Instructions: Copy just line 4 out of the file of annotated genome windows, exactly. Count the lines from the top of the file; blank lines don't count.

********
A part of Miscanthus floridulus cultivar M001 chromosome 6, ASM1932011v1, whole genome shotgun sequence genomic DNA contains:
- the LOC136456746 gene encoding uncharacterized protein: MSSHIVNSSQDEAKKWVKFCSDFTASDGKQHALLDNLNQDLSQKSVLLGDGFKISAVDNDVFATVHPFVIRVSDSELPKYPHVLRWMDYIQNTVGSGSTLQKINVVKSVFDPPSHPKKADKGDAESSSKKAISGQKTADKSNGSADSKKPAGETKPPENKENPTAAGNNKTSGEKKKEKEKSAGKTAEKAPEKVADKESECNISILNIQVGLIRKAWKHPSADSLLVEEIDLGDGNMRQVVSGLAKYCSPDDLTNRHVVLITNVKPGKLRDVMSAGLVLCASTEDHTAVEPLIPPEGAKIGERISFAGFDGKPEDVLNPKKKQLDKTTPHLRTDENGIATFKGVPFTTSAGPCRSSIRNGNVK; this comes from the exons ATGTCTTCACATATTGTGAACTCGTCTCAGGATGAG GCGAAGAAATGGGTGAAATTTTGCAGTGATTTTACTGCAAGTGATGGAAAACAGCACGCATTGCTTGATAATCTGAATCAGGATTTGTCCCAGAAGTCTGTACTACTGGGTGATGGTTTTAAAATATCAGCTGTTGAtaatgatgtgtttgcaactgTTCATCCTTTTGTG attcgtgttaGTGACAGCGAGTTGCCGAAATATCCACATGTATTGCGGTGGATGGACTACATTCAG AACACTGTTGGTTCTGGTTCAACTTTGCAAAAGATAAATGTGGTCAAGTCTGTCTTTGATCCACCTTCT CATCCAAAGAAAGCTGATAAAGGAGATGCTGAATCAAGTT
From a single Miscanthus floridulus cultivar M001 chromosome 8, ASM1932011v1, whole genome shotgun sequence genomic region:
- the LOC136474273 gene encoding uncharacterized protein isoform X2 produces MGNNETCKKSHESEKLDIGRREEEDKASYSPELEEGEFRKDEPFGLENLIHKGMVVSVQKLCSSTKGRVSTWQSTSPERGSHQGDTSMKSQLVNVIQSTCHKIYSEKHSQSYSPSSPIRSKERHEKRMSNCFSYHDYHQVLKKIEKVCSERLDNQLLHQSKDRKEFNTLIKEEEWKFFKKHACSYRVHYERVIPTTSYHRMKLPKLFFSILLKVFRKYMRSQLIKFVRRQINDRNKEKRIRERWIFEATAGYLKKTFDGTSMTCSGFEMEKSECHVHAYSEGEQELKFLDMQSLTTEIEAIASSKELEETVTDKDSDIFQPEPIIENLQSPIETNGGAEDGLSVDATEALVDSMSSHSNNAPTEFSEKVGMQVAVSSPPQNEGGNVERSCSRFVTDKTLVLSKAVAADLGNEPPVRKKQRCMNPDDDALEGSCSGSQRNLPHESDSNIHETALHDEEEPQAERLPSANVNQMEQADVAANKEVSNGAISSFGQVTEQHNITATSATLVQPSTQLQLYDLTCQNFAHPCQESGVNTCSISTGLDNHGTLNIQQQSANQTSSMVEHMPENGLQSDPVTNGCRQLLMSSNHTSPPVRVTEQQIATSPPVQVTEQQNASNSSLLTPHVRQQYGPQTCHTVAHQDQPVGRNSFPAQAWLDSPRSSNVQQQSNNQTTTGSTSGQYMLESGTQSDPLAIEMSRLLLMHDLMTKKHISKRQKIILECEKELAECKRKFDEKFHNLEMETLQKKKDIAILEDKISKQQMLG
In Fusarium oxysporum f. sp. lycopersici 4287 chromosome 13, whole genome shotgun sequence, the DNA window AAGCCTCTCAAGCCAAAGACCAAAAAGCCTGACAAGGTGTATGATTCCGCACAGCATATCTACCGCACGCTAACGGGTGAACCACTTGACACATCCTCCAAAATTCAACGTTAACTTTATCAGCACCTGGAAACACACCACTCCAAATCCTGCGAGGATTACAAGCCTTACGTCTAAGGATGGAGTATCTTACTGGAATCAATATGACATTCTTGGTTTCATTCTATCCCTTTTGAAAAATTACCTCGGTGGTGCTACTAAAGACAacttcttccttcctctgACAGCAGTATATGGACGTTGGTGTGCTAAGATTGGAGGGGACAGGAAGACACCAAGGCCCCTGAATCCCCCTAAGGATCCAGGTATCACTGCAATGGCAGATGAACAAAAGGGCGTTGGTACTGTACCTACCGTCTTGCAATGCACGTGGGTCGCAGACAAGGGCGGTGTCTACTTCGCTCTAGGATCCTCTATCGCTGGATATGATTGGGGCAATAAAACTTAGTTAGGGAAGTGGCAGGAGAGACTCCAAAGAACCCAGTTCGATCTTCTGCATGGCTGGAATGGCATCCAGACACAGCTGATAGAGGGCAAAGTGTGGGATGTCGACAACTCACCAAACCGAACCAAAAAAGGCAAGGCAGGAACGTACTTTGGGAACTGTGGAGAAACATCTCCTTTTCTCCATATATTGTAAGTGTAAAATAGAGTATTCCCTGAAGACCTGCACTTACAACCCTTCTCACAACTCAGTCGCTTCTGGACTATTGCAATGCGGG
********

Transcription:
- the LOC136474273 gene encoding uncharacterized protein isoform X2 produces MGNNETCKKSHESEKLDIGRREEEDKASYSPELEEGEFRKDEPFGLENLIHKGMVVSVQKLCSSTKGRVSTWQSTSPERGSHQGDTSMKSQLVNVIQSTCHKIYSEKHSQSYSPSSPIRSKERHEKRMSNCFSYHDYHQVLKKIEKVCSERLDNQLLHQSKDRKEFNTLIKEEEWKFFKKHACSYRVHYERVIPTTSYHRMKLPKLFFSILLKVFRKYMRSQLIKFVRRQINDRNKEKRIRERWIFEATAGYLKKTFDGTSMTCSGFEMEKSECHVHAYSEGEQELKFLDMQSLTTEIEAIASSKELEETVTDKDSDIFQPEPIIENLQSPIETNGGAEDGLSVDATEALVDSMSSHSNNAPTEFSEKVGMQVAVSSPPQNEGGNVERSCSRFVTDKTLVLSKAVAADLGNEPPVRKKQRCMNPDDDALEGSCSGSQRNLPHESDSNIHETALHDEEEPQAERLPSANVNQMEQADVAANKEVSNGAISSFGQVTEQHNITATSATLVQPSTQLQLYDLTCQNFAHPCQESGVNTCSISTGLDNHGTLNIQQQSANQTSSMVEHMPENGLQSDPVTNGCRQLLMSSNHTSPPVRVTEQQIATSPPVQVTEQQNASNSSLLTPHVRQQYGPQTCHTVAHQDQPVGRNSFPAQAWLDSPRSSNVQQQSNNQTTTGSTSGQYMLESGTQSDPLAIEMSRLLLMHDLMTKKHISKRQKIILECEKELAECKRKFDEKFHNLEMETLQKKKDIAILEDKISKQQMLG